These are just some of the immediate challenges facing the EU, which do not even touch on the broader themes of the bloc’s relationship with the US and Russia, its defence policy and its ability to compete economically with Asia over the longer-term.
“Mainstream politicians might be able to buy themselves time in these upcoming elections, not least because Europeans seem currently hesitant about voting anti-establishment parties into office and risk adding to the geo-political and economic uncertainties prompted by the new US administration and the UK decision to leave the Union,” wrote analysts at the European Policy Centre (EPC) in a discussion paper published before the Dutch elections. “However, without foresight and a persuasive narrative on why European integration continues to be a 'win-win' exercise for the member states and their citizens, mainstream politicians are also recklessly flirting with potential disaster looming in the future.”
Maybe the surprise ascendancy of Macron, once ridiculed as a “champagne bubble” by critics in France, will prove a turning point for European politics and the EU as a whole. The evidence suggests, though, that we should not be popping the corks just yet.
If Macron is voted in President in May he would not be able to govern. And the reason that he can't govern is because that he has no members of the Parliament voted by the people representing his newbie political party. So at the very best if elected Macron will be forced to co-habitate parliamentary space with his political enemies among them the Republicans of Fillon yielding the most power (usually such is fatal to a nepherious centrist). So what is he going to do? There are parliamentary elections in June for France and so far he has zero representation in the parliament. Macron will be a disaster for France. His legacy will be that of a protracted paralysis which inevitably will transfer power to others except him. He will be a total waste of time and space. That's not the way to solve French national problems. That's a sure way to start revolutions on the street though.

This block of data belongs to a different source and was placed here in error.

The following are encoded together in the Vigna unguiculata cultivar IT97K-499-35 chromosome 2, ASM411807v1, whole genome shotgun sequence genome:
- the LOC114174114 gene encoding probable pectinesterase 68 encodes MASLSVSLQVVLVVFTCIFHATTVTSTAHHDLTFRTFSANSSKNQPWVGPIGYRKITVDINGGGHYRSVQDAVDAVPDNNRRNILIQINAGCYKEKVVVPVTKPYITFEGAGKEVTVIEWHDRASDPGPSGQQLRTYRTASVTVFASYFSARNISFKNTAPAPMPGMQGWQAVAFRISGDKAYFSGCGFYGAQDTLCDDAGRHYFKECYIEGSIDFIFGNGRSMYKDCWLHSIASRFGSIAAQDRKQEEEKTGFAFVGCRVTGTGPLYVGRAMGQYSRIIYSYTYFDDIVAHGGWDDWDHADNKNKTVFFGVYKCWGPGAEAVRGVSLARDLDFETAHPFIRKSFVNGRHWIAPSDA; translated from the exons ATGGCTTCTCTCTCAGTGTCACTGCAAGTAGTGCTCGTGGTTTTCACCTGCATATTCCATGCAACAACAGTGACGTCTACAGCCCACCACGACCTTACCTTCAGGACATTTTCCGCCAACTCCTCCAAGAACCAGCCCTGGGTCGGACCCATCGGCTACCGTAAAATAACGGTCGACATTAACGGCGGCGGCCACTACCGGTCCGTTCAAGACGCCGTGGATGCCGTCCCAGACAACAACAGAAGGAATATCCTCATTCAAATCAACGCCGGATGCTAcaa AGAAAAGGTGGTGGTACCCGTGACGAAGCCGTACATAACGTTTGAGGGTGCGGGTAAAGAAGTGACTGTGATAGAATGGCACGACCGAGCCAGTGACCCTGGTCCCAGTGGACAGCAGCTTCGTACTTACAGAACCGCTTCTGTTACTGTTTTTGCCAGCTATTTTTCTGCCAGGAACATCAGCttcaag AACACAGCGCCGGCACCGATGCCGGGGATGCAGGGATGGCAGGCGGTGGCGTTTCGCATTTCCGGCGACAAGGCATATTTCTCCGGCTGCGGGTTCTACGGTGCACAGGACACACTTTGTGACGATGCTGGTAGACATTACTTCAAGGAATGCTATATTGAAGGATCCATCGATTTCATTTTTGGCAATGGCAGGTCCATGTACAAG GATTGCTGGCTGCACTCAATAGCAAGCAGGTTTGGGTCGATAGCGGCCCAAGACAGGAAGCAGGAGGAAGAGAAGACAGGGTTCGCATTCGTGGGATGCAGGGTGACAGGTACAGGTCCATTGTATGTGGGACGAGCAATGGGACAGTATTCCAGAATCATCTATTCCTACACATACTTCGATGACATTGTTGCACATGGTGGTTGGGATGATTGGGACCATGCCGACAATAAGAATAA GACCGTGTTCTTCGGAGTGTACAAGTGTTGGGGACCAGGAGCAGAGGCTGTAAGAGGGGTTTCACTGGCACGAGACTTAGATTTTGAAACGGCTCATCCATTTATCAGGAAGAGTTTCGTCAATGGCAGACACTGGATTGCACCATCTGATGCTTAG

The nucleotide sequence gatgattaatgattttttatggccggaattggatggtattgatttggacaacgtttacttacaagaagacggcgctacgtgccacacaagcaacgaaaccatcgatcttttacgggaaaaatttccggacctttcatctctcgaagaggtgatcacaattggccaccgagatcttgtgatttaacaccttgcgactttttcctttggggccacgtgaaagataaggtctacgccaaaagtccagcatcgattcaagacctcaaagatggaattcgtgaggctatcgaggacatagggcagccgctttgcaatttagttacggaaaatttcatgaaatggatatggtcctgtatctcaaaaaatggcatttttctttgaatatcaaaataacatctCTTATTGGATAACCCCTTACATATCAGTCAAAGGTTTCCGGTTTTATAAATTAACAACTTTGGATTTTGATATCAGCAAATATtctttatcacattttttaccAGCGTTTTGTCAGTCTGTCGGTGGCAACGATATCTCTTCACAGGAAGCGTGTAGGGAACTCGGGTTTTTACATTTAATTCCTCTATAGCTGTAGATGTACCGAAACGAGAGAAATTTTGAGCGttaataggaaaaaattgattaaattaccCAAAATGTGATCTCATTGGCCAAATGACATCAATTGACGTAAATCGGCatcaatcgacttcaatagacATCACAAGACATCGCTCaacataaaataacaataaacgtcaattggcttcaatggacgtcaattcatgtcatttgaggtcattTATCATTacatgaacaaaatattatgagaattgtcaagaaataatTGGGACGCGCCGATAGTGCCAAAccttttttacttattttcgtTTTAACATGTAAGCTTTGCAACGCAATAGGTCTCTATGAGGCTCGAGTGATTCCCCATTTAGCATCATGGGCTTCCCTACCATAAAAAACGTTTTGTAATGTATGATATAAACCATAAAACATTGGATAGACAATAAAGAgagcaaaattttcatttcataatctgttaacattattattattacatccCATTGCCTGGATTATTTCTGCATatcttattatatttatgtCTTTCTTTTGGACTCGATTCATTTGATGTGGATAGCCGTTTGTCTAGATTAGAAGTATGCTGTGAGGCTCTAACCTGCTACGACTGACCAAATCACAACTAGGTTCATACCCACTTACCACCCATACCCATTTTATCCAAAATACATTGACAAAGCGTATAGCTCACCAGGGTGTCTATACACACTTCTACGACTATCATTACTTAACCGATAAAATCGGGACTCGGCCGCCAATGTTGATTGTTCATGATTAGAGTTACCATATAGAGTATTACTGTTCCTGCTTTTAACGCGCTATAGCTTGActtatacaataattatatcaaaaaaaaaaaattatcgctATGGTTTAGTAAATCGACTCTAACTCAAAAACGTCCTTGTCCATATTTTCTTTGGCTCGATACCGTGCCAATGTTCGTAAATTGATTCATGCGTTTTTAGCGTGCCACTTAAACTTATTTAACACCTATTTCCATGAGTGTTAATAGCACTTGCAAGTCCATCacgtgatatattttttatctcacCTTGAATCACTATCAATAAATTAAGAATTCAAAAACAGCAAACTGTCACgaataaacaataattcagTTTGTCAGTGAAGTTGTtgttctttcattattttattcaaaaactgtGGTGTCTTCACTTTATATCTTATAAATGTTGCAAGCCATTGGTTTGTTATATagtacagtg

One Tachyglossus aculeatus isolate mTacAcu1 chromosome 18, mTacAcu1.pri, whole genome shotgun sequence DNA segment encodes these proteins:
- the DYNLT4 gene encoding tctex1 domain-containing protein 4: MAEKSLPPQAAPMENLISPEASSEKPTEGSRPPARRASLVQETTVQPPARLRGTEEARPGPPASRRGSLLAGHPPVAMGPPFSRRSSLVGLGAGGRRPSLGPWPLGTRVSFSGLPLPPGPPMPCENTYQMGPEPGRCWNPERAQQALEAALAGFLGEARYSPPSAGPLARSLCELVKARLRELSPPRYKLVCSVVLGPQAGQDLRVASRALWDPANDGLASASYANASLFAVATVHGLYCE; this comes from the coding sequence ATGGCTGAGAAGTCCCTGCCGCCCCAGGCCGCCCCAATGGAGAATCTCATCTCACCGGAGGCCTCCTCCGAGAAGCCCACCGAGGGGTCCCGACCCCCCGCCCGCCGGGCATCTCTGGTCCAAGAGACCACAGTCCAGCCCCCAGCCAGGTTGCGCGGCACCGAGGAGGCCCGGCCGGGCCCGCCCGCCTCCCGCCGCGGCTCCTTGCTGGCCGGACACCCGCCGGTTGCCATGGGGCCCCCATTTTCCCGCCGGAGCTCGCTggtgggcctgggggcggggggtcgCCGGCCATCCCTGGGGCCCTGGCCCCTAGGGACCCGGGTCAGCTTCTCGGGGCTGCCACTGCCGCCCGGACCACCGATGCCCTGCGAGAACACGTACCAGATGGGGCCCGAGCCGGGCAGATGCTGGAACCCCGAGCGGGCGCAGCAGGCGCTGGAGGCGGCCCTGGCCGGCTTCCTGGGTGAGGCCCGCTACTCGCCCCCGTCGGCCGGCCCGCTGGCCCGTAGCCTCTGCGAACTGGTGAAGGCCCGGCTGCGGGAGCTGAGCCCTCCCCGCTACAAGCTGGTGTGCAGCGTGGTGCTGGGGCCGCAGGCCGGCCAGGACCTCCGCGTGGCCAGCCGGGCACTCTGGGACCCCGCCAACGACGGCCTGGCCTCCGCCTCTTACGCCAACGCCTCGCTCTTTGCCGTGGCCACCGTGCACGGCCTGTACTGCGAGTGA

the day the ECB stops buying the Italian debt...
the music stops...